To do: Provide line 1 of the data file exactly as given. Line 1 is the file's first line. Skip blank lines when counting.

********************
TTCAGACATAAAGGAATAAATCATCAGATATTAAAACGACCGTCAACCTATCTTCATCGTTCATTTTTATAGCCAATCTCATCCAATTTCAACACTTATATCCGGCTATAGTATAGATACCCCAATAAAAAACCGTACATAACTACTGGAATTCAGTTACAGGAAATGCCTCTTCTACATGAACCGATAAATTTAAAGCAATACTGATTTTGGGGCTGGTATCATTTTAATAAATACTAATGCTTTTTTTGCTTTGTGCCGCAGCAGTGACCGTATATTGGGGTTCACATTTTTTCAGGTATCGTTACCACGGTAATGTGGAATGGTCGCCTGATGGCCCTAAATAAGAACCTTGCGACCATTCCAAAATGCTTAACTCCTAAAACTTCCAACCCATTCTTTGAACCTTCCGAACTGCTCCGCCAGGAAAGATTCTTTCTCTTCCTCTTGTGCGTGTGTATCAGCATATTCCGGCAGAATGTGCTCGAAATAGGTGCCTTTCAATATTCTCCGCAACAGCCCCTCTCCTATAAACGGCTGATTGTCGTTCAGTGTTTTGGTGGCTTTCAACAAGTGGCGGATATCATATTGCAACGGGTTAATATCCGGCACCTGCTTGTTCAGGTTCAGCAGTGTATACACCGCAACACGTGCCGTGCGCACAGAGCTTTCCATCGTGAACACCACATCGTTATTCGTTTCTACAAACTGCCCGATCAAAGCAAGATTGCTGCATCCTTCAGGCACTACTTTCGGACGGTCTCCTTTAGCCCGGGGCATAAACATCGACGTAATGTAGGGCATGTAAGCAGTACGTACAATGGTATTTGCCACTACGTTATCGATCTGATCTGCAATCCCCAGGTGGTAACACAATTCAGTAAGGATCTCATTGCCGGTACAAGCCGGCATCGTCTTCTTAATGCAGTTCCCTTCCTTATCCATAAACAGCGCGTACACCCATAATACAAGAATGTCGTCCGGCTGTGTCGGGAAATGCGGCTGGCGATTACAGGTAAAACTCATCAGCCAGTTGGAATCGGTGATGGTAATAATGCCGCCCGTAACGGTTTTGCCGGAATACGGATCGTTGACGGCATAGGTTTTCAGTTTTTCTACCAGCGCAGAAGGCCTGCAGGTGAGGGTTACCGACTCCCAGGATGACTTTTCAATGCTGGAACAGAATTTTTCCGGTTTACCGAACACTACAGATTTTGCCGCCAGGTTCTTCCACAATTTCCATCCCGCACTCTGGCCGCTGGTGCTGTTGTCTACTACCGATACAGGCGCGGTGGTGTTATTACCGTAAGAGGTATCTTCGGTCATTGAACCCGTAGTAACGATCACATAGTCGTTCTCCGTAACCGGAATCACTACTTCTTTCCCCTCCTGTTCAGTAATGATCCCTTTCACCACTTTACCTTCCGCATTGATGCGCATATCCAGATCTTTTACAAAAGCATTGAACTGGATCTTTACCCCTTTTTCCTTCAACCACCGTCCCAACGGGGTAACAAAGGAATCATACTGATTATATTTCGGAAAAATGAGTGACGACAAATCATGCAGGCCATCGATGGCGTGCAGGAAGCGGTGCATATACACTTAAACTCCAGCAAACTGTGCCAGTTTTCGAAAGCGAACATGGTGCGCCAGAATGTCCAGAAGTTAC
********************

TTCAGACATAAAGGAATAAATCATCAGATATTAAAACGACCGTCAACCTATCTTCATCGTTCATTTTTATAGCCAATCTCATCCAATTTCAACACTTATATCCGGCTATAGTATAGATACCCCAATAAAAAACCGTACATAACTACTGGAATTCAGTTACAGGAAATGCCTCTTCTACATGAACCGATAAATTTAAAGCAATACTGATTTTGGGGCTGGTATCATTTTAATAAATACTAATGCTTTTTTTGCTTTGTGCCGCAGCAGTGACCGTATATTGGGGTTCACATTTTTTCAGGTATCGTTACCACGGTAATGTGGAATGGTCGCCTGATGGCCCTAAATAAGAACCTTGCGACCATTCCAAAATGCTTAACTCCTAAAACTTCCAACCCATTCTTTGAACCTTCCGAACTGCTCCGCCAGGAAAGATTCTTTCTCTTCCTCTTGTGCGTGTGTATCAGCATATTCCGGCAGAATGTGCTCGAAATAGGTGCCTTTCAATATTCTCCGCAACAGCCCCTCTCCTATAAACGGCTGATTGTCGTTCAGTGTTTTGGTGGCTTTCAACAAGTGGCGGATATCATATTGCAACGGGTTAATATCCGGCACCTGCTTGTTCAGGTTCAGCAGTGTATACACCGCAACACGTGCCGTGCGCACAGAGCTTTCCATCGTGAACACCACATCGTTATTCGTTTCTACAAACTGCCCGATCAAAGCAAGATTGCTGCATCCTTCAGGCACTACTTTCGGACGGTCTCCTTTAGCCCGGGGCATAAACATCGACGTAATGTAGGGCATGTAAGCAGTACGTACAATGGTATTTGCCACTACGTTATCGATCTGATCTGCAATCCCCAGGTGGTAACACAATTCAGTAAGGATCTCATTGCCGGTACAAGCCGGCATCGTCTTCTTAATGCAGTTCCCTTCCTTATCCATAAACAGCGCGTACACCCATAATACAAGAATGTCGTCCGGCTGTGTCGGGAAATGCGGCTGGCGATTACAGGTAAAACTCATCAGCCAGTTGGAATCGGTGATGGTAATAATGCCGCCCGTAACGGTTTTGCCGGAATACGGATCGTTGACGGCATAGGTTTTCAGTTTTTCTACCAGCGCAGAAGGCCTGCAGGTGAGGGTTACCGACTCCCAGGATGACTTTTCAATGCTGGAACAGAATTTTTCCGGTTTACCGAACACTACAGATTTTGCCGCCAGGTTCTTCCACAATTTCCATCCCGCACTCTGGCCGCTGGTGCTGTTGTCTACTACCGATACAGGCGCGGTGGTGTTATTACCGTAAGAGGTATCTTCGGTCATTGAACCCGTAGTAACGATCACATAGTCGTTCTCCGTAACCGGAATCACTACTTCTTTCCCCTCCTGTTCAGTAATGATCCCTTTCACCACTTTACCTTCCGCATTGATGCGCATATCCAGATCTTTTACAAAAGCATTGAACTGGATCTTTACCCCTTTTTCCTTCAACCACCGTCCCAACGGGGTAACAAAGGAATCATACTGATTATATTTCGGAAAAATGAGTGACGACAAATCATGCAGGCCATCGATGGCGTGCAGGAAGCGGTGCATATACACTTAAACTCCAGCAAACTGTGCCAGTTTTCGAAAGCGAACATGGTGCGCCAGAATGTCCAGAAGTTAC